Cotoneaster horizontalis (Wall cotoneaster)
Cotoneaster lacteus (Late cotoneaster)
Dog Rose (Rosa canina)
Dogwood (Orange, Red, Vivid Red, Yellow)
Elder (Sambucus nigra)
Flowering Currant (Ribes sanguineum)
Forsythia
Juneberry (Amelanchier lamarckii or canadensis)
English Lavender(Lavandula angustifolia)
Hidcote Lavender (Lavandula angustifolia “Hidcote”)
French Lavender (Lavandula stoechas)
Mexican Orange Blossom (Choisya ternata)
Mexican Orange Blossom - Golden (Choisya ternate “Sundance”)
Potentilla Pink (Also varieties in yellow, orange and white)
Prunus x cistena (Purple Sand Leaf Cherry)
Pyracantha (Firethorn)
Rowan or Mountain Ash (Sorbus acuparia) - Also known as Mountain Ash
Sea Buckthorn (Hippophae rhamnoides)
Viburnum opulus (Guelder Rose)
Weigela (Weigela florida variegate)
Wild Cherry (Prunus avium)

Variegated Foliage
Variegated Foliage

Variegated Foliage
There are a limited number of hedging species with variegated foliage. They tend to be a bit more expensive than the plain green versions, largely because they’re all a bit slower growing than their green cousins – so they tend to be used for shorter lengths of hedging – but they can add a lot to a garden by providing a colourful backdrop, summer and winter. They are all evergreens so keep their leaves all through the winter. If any leaves come through as plain green, just nip them off back to a main stem.

Our top five hedge plant species for variegated foliage are:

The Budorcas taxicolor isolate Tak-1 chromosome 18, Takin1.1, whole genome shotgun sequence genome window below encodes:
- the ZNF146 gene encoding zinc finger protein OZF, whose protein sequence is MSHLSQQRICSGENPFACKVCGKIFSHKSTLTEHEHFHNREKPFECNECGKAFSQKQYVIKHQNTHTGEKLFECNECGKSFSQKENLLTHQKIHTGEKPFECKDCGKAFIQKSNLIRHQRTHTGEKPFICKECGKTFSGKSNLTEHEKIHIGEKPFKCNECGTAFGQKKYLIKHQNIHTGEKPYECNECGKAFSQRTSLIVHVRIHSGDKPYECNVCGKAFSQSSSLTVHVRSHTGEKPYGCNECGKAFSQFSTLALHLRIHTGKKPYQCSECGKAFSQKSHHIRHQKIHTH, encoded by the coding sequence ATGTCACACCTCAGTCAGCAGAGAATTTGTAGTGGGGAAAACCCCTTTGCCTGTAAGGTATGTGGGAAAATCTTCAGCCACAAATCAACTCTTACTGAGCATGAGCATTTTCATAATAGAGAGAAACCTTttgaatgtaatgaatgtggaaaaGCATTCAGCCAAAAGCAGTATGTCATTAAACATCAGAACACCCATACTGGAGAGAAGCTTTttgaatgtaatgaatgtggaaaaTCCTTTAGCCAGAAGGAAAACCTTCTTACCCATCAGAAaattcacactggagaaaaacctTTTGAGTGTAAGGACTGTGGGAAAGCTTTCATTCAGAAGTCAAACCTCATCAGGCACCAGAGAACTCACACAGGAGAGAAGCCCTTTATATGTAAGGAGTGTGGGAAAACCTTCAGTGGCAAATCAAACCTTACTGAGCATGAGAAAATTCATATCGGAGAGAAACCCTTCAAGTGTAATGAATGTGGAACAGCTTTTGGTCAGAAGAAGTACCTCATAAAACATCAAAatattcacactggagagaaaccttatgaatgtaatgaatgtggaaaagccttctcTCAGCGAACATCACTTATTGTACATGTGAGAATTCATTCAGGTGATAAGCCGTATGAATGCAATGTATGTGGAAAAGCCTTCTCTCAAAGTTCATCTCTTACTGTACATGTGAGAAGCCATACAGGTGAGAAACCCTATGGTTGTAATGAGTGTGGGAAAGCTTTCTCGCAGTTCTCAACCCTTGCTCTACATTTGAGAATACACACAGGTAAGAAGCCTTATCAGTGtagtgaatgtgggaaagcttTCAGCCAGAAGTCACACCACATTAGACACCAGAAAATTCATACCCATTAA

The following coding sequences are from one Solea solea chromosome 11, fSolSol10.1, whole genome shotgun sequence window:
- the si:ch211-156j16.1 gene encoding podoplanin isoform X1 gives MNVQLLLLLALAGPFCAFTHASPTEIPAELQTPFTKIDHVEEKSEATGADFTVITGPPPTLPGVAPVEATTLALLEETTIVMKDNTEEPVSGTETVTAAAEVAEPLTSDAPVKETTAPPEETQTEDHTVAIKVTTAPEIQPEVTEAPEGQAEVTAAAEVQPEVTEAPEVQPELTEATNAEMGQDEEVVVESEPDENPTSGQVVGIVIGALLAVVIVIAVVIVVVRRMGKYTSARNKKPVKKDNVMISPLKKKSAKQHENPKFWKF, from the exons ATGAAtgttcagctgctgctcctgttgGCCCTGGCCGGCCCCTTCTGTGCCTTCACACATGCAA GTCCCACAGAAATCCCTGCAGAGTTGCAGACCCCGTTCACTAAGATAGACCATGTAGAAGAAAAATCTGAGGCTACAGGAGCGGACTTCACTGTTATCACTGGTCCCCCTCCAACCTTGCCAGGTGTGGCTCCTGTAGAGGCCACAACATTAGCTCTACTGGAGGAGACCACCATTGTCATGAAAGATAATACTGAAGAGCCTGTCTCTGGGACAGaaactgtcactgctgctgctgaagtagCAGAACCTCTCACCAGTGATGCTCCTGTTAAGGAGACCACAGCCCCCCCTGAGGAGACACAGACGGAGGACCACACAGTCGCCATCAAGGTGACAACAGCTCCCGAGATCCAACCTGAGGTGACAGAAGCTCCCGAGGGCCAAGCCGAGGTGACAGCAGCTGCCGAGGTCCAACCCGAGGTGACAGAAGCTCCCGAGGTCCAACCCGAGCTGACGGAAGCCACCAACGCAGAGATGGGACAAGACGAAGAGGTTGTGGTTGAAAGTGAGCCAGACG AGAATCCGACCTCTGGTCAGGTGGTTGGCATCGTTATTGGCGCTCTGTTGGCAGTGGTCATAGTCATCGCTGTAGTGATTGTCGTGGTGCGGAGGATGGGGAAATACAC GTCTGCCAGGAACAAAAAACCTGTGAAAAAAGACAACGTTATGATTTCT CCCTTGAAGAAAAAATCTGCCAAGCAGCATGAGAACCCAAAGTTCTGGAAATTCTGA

And if you want to consider others there’s also:

Oleaster 'Limelight' (Elaeagnus x ebbingei 'Limelight')
Euonymus japonicus 'Ovatus Aureus'
Weigela (Florida Variegata) (this one’s deciduous)
Photinia 'Red Robin'
Euonymus fortunei 'Emerald 'n' Gold' Hedge
Euonymus 'Emerald Gaiety'

Golden Foliage
Golden Foliage

Golden Foliage
Brilliant for bringing permanent bright colour into a garden, these are our top five hedge plant species with golden foliage. With the exception of golden privet which is semi-evergreen, our other species with golden foliage are all evergreen:
  • Golden Leylandii (Cupressocyparis leylandii 'Castlewellan Gold') bright foliage and not quite as fast growing as the green version (which can be a bonus!)

  • Golden Privet (Ligustrum ovalifolium aureum) - not fully golden foliage but theres so much yellow on these leaves that we think it counts (keeps most of its leaves in winter)

  • Lonicera nitida 'Baggesen's Gold' - a true yellow evergreen